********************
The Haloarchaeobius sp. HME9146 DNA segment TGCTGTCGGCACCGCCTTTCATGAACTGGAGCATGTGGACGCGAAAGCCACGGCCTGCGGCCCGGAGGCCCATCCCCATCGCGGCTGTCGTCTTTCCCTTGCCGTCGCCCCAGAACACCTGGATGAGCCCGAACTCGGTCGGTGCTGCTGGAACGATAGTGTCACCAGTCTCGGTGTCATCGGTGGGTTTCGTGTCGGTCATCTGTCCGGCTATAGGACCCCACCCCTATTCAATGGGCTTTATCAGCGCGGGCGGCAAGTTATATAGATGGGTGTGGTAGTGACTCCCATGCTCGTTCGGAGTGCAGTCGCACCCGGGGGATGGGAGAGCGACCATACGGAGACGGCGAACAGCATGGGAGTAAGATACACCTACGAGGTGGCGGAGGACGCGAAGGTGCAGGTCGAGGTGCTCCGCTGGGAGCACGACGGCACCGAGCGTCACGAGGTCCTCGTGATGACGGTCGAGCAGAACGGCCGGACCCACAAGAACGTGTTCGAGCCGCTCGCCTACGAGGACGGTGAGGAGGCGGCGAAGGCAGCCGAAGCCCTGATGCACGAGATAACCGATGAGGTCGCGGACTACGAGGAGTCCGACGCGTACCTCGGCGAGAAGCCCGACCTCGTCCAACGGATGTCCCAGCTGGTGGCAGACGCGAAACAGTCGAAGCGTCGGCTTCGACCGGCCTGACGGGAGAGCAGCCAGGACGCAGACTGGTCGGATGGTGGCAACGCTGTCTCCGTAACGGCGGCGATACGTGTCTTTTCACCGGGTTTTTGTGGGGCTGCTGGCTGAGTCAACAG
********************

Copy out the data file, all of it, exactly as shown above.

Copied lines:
The Haloarchaeobius sp. HME9146 DNA segment TGCTGTCGGCACCGCCTTTCATGAACTGGAGCATGTGGACGCGAAAGCCACGGCCTGCGGCCCGGAGGCCCATCCCCATCGCGGCTGTCGTCTTTCCCTTGCCGTCGCCCCAGAACACCTGGATGAGCCCGAACTCGGTCGGTGCTGCTGGAACGATAGTGTCACCAGTCTCGGTGTCATCGGTGGGTTTCGTGTCGGTCATCTGTCCGGCTATAGGACCCCACCCCTATTCAATGGGCTTTATCAGCGCGGGCGGCAAGTTATATAGATGGGTGTGGTAGTGACTCCCATGCTCGTTCGGAGTGCAGTCGCACCCGGGGGATGGGAGAGCGACCATACGGAGACGGCGAACAGCATGGGAGTAAGATACACCTACGAGGTGGCGGAGGACGCGAAGGTGCAGGTCGAGGTGCTCCGCTGGGAGCACGACGGCACCGAGCGTCACGAGGTCCTCGTGATGACGGTCGAGCAGAACGGCCGGACCCACAAGAACGTGTTCGAGCCGCTCGCCTACGAGGACGGTGAGGAGGCGGCGAAGGCAGCCGAAGCCCTGATGCACGAGATAACCGATGAGGTCGCGGACTACGAGGAGTCCGACGCGTACCTCGGCGAGAAGCCCGACCTCGTCCAACGGATGTCCCAGCTGGTGGCAGACGCGAAACAGTCGAAGCGTCGGCTTCGACCGGCCTGACGGGAGAGCAGCCAGGACGCAGACTGGTCGGATGGTGGCAACGCTGTCTCCGTAACGGCGGCGATACGTGTCTTTTCACCGGGTTTTTGTGGGGCTGCTGGCTGAGTCAACAG